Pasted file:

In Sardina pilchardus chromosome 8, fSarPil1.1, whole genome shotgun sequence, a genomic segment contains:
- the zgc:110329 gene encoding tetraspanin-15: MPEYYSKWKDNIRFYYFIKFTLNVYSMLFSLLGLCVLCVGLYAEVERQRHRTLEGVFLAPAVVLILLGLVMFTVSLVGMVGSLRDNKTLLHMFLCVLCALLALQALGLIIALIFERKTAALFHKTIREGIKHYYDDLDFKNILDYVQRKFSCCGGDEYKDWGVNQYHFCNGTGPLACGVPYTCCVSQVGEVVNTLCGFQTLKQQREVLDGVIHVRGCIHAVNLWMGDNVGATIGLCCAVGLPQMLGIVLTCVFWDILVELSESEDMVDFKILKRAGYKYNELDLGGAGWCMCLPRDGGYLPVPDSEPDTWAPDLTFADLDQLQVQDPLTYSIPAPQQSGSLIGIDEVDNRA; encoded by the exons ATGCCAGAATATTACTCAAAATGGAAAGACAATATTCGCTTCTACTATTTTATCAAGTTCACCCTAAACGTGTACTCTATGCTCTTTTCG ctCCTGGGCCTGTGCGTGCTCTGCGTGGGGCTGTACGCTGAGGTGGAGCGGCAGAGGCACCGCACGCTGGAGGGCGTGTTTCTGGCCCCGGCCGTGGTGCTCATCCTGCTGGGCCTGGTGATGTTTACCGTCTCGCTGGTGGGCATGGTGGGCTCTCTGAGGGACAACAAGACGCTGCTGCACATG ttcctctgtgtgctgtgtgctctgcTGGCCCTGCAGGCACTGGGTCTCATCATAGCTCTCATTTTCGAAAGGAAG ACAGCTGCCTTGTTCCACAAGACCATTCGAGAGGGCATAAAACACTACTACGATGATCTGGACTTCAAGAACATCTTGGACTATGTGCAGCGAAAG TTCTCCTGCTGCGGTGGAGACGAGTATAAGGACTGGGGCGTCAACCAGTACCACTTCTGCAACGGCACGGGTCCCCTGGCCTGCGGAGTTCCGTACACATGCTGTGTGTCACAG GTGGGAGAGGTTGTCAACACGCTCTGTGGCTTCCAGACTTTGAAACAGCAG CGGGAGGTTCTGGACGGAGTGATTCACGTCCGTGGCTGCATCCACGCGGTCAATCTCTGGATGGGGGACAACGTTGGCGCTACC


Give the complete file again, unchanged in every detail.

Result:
In Sardina pilchardus chromosome 8, fSarPil1.1, whole genome shotgun sequence, a genomic segment contains:
- the zgc:110329 gene encoding tetraspanin-15: MPEYYSKWKDNIRFYYFIKFTLNVYSMLFSLLGLCVLCVGLYAEVERQRHRTLEGVFLAPAVVLILLGLVMFTVSLVGMVGSLRDNKTLLHMFLCVLCALLALQALGLIIALIFERKTAALFHKTIREGIKHYYDDLDFKNILDYVQRKFSCCGGDEYKDWGVNQYHFCNGTGPLACGVPYTCCVSQVGEVVNTLCGFQTLKQQREVLDGVIHVRGCIHAVNLWMGDNVGATIGLCCAVGLPQMLGIVLTCVFWDILVELSESEDMVDFKILKRAGYKYNELDLGGAGWCMCLPRDGGYLPVPDSEPDTWAPDLTFADLDQLQVQDPLTYSIPAPQQSGSLIGIDEVDNRA; encoded by the exons ATGCCAGAATATTACTCAAAATGGAAAGACAATATTCGCTTCTACTATTTTATCAAGTTCACCCTAAACGTGTACTCTATGCTCTTTTCG ctCCTGGGCCTGTGCGTGCTCTGCGTGGGGCTGTACGCTGAGGTGGAGCGGCAGAGGCACCGCACGCTGGAGGGCGTGTTTCTGGCCCCGGCCGTGGTGCTCATCCTGCTGGGCCTGGTGATGTTTACCGTCTCGCTGGTGGGCATGGTGGGCTCTCTGAGGGACAACAAGACGCTGCTGCACATG ttcctctgtgtgctgtgtgctctgcTGGCCCTGCAGGCACTGGGTCTCATCATAGCTCTCATTTTCGAAAGGAAG ACAGCTGCCTTGTTCCACAAGACCATTCGAGAGGGCATAAAACACTACTACGATGATCTGGACTTCAAGAACATCTTGGACTATGTGCAGCGAAAG TTCTCCTGCTGCGGTGGAGACGAGTATAAGGACTGGGGCGTCAACCAGTACCACTTCTGCAACGGCACGGGTCCCCTGGCCTGCGGAGTTCCGTACACATGCTGTGTGTCACAG GTGGGAGAGGTTGTCAACACGCTCTGTGGCTTCCAGACTTTGAAACAGCAG CGGGAGGTTCTGGACGGAGTGATTCACGTCCGTGGCTGCATCCACGCGGTCAATCTCTGGATGGGGGACAACGTTGGCGCTACC